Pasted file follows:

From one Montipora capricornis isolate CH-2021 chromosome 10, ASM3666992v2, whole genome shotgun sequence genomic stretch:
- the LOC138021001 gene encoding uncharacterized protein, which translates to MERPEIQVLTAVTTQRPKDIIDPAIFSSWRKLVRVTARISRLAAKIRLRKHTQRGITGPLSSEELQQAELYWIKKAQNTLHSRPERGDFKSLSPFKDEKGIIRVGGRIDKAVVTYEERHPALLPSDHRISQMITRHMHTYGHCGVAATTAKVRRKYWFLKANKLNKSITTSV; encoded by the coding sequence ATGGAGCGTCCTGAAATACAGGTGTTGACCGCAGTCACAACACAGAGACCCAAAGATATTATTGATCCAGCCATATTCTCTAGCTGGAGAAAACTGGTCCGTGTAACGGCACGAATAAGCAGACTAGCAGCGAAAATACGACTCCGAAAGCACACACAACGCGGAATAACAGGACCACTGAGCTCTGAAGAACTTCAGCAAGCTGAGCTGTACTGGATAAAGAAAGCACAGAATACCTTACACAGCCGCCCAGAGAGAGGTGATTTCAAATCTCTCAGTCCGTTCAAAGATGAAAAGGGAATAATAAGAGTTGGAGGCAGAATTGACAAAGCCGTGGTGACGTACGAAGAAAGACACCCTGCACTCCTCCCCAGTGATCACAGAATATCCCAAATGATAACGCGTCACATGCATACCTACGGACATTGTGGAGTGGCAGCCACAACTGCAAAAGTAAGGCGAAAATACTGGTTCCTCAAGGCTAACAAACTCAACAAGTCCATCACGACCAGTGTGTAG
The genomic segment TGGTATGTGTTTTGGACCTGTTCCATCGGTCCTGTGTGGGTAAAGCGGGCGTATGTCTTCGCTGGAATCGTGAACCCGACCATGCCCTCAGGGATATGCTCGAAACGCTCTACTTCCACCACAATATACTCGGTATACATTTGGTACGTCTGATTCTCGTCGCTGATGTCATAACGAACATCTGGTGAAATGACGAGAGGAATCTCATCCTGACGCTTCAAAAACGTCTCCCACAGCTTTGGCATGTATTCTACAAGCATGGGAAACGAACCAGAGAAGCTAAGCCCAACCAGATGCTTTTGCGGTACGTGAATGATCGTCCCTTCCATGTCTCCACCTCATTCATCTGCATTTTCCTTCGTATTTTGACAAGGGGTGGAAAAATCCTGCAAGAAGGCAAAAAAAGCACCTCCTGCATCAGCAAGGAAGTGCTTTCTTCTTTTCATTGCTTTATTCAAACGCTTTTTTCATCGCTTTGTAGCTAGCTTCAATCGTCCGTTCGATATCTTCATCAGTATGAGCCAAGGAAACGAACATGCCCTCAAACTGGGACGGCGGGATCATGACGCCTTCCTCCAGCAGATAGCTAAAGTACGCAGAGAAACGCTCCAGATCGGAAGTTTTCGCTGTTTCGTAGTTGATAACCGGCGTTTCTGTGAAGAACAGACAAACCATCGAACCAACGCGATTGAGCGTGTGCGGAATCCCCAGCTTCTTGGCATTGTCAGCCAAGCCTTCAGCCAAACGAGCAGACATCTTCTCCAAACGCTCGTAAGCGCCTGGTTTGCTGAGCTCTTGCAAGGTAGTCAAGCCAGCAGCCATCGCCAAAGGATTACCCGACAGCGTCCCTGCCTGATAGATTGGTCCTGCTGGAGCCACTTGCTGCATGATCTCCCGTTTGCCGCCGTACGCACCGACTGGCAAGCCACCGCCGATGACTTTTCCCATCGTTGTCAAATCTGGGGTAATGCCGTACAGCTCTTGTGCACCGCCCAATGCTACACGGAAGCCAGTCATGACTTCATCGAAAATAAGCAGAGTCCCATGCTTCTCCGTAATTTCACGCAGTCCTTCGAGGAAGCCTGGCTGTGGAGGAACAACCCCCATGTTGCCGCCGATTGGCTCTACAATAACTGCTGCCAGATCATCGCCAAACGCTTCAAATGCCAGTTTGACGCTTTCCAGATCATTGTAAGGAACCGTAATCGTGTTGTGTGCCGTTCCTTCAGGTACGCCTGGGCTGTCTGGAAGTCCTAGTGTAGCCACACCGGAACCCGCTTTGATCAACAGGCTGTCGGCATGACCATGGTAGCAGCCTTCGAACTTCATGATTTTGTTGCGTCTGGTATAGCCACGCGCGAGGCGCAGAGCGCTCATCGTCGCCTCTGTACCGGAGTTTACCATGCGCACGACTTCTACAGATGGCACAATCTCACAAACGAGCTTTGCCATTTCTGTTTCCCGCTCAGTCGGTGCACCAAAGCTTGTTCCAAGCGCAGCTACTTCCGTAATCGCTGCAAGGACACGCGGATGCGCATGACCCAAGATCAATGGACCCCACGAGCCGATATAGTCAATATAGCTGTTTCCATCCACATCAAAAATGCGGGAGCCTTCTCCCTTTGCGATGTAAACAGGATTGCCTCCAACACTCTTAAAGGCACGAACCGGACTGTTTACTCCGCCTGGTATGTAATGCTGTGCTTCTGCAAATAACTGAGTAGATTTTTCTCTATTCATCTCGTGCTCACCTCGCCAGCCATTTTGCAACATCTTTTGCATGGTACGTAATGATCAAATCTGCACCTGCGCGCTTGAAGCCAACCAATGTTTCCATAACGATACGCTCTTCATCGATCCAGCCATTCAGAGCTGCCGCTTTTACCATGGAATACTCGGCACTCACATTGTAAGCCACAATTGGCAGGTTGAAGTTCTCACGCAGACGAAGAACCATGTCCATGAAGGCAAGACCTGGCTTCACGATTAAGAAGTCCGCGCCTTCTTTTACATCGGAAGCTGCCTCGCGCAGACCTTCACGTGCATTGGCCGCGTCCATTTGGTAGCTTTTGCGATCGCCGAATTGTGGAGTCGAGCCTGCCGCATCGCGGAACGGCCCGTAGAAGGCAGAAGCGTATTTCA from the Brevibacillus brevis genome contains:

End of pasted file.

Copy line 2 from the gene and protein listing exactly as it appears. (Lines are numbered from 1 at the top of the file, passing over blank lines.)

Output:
- the LOC138021001 gene encoding uncharacterized protein, which translates to MERPEIQVLTAVTTQRPKDIIDPAIFSSWRKLVRVTARISRLAAKIRLRKHTQRGITGPLSSEELQQAELYWIKKAQNTLHSRPERGDFKSLSPFKDEKGIIRVGGRIDKAVVTYEERHPALLPSDHRISQMITRHMHTYGHCGVAATTAKVRRKYWFLKANKLNKSITTSV; encoded by the coding sequence ATGGAGCGTCCTGAAATACAGGTGTTGACCGCAGTCACAACACAGAGACCCAAAGATATTATTGATCCAGCCATATTCTCTAGCTGGAGAAAACTGGTCCGTGTAACGGCACGAATAAGCAGACTAGCAGCGAAAATACGACTCCGAAAGCACACACAACGCGGAATAACAGGACCACTGAGCTCTGAAGAACTTCAGCAAGCTGAGCTGTACTGGATAAAGAAAGCACAGAATACCTTACACAGCCGCCCAGAGAGAGGTGATTTCAAATCTCTCAGTCCGTTCAAAGATGAAAAGGGAATAATAAGAGTTGGAGGCAGAATTGACAAAGCCGTGGTGACGTACGAAGAAAGACACCCTGCACTCCTCCCCAGTGATCACAGAATATCCCAAATGATAACGCGTCACATGCATACCTACGGACATTGTGGAGTGGCAGCCACAACTGCAAAAGTAAGGCGAAAATACTGGTTCCTCAAGGCTAACAAACTCAACAAGTCCATCACGACCAGTGTGTAG